The Priam Psittaculture Centre near Bungendore has received funding of $180,000 to support breeding programs for the Smoky Mice and New Holland mice – Australia’s tiniest native animals.
The two species are facing a multitude of threats – from last summer’s bushfires to cats and foxes, overgrazing and deforestation more generally.
General manager Daniel Gowland says these mice, which are unique to Australia, act a bit like little gardeners, or surface worms which aerate the soil.
Even though he admits this doesn’t sound particularly sexy, he says the mice are actually pretty cute, and they play an important role in keeping the lower level of the bush diverse and viable. He also said their droppings are like little packets of Dynamic Lifter.
Priam has already run successful breeding programs with the mice – New Hollands were successfully reintroduced into the Mulligans Flat area and population levels in the area remain sustainable two years later.
But Mr Gowland assures local residents these species are not intrusive, nor are they very dominant, so you’re not likely to find them in your homes.
Now their focus will turn to the Smoky Mice which come from an area near Eden called Nullica. Some founders have already been captured and have undergone a quarantine period.
Mr Gowland says a lot of study is involved in running a successful breeding program as the mice can be quite tricky species.
Although successful breeding programs have been run in the past, he stresses there is more to it than putting a boy and a girl in a cage and ‘boom boom’.
Who mates with who and which pairs remain established are important aspects of breeding. Timing and compatibility are also important. Their dietary requirements also need to be understood as “you can’t just feed them anything”, he says.
Mr Gowland likens it to a valet service – the biologists go around and ask who is interested in who and what they like to eat.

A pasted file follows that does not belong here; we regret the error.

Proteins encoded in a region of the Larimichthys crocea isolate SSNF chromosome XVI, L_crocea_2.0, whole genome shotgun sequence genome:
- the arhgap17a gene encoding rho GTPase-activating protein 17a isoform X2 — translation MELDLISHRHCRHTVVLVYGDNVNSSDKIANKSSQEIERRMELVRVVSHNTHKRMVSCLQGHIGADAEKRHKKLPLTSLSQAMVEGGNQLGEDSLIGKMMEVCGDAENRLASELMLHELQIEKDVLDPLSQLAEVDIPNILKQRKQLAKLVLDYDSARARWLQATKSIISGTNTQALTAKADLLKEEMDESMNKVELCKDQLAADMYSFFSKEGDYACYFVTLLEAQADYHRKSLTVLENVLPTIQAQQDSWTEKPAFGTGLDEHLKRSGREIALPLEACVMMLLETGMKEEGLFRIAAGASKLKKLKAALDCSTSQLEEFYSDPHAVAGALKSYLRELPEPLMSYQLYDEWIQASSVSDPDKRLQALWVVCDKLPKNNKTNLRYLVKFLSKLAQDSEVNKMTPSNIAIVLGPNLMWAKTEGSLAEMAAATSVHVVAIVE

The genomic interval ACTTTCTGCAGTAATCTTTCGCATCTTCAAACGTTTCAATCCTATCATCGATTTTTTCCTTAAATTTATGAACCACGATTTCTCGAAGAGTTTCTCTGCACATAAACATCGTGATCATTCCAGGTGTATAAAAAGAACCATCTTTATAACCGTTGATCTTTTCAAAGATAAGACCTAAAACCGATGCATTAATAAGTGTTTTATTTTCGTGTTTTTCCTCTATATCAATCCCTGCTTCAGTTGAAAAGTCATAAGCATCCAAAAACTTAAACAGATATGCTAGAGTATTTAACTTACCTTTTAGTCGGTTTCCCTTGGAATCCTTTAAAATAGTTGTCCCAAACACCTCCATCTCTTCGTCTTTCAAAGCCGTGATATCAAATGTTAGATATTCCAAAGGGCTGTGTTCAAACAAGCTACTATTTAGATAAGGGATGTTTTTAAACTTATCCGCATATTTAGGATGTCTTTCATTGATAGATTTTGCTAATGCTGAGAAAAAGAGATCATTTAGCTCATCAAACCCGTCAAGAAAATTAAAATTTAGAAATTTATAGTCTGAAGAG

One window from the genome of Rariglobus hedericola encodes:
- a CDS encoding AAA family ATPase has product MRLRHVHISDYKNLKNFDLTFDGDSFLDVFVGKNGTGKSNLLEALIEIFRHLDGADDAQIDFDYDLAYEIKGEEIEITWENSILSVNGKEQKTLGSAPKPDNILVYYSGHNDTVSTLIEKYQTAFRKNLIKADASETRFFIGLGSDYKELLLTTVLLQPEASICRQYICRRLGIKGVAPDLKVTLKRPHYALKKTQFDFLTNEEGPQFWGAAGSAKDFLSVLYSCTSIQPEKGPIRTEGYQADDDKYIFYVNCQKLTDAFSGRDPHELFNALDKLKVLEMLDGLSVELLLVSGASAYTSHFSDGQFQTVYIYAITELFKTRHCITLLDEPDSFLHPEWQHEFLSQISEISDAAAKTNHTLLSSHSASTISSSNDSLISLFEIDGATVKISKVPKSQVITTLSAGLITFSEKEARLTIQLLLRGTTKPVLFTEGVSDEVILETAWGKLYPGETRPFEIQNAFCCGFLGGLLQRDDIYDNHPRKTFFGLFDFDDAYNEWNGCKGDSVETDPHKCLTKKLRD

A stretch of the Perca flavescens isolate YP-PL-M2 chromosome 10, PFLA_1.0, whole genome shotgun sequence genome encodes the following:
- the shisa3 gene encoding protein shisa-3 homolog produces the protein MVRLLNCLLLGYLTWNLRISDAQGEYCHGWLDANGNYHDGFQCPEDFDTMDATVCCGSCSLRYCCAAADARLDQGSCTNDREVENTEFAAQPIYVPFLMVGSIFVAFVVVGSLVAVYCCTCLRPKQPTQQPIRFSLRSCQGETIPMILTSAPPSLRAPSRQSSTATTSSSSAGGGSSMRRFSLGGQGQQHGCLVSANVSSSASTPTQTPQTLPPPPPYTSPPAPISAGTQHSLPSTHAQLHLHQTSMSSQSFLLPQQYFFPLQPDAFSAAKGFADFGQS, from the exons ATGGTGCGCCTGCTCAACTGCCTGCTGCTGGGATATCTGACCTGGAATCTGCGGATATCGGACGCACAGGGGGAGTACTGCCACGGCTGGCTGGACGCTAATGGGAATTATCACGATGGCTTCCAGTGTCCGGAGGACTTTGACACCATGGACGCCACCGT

Behind all of this, there is genetic mapping going on.
He says their dramas are much the same as human dramas, just on a slightly smaller scale. You have breached births, multiples, parents who get along and cuddle and other parents who never want to speak to each other again and need eviction orders to be taken out.
He also says they’ve discovered some unique breeding behaviours, such as the men doing much of the childcare after birth.
Another habit is their fondness for building surface nests with gum leaves – meaning they’re far more exposed and a perfect target for predators like foxes and cats.
The state governments of ACT, Victoria and NSW are keen to get these species re-established in the wild as last summer’s bushfires hit the populations hard.
While the mice at Eden escaped the fires by a whisker, Mr Gowland explains this has concentrated all of the predators and mice in the same small green pockets – making their struggle for survival even more difficult.
Mr Gowland is keen to get the process moving as soon as possible and even though the programs are designed to be in operation for 10 years, he thinks they will have success much sooner than that.
A total of 11 species which have been identified as high priorities for urgent management post last year’s Black Summer will benefit from captive breeding activities across Australia.
Others include birds like the Eastern Bristlebird and the Regent Honeyeater, the Kroombit Tinker, Giant Barred and Stuttering frogs, the Brush-tailed Rock Wallaby and Mountain Pygmy-possum and the Georges Snapping and Manning River Helmed turtles.
Nine specialist organisations will share in $4.5 million of government funding.
Senator for NSW Jim Molan welcomed the news saying “it is fantastic to see an outstanding local organisation receive funding to help some of our most unique wildlife recover”.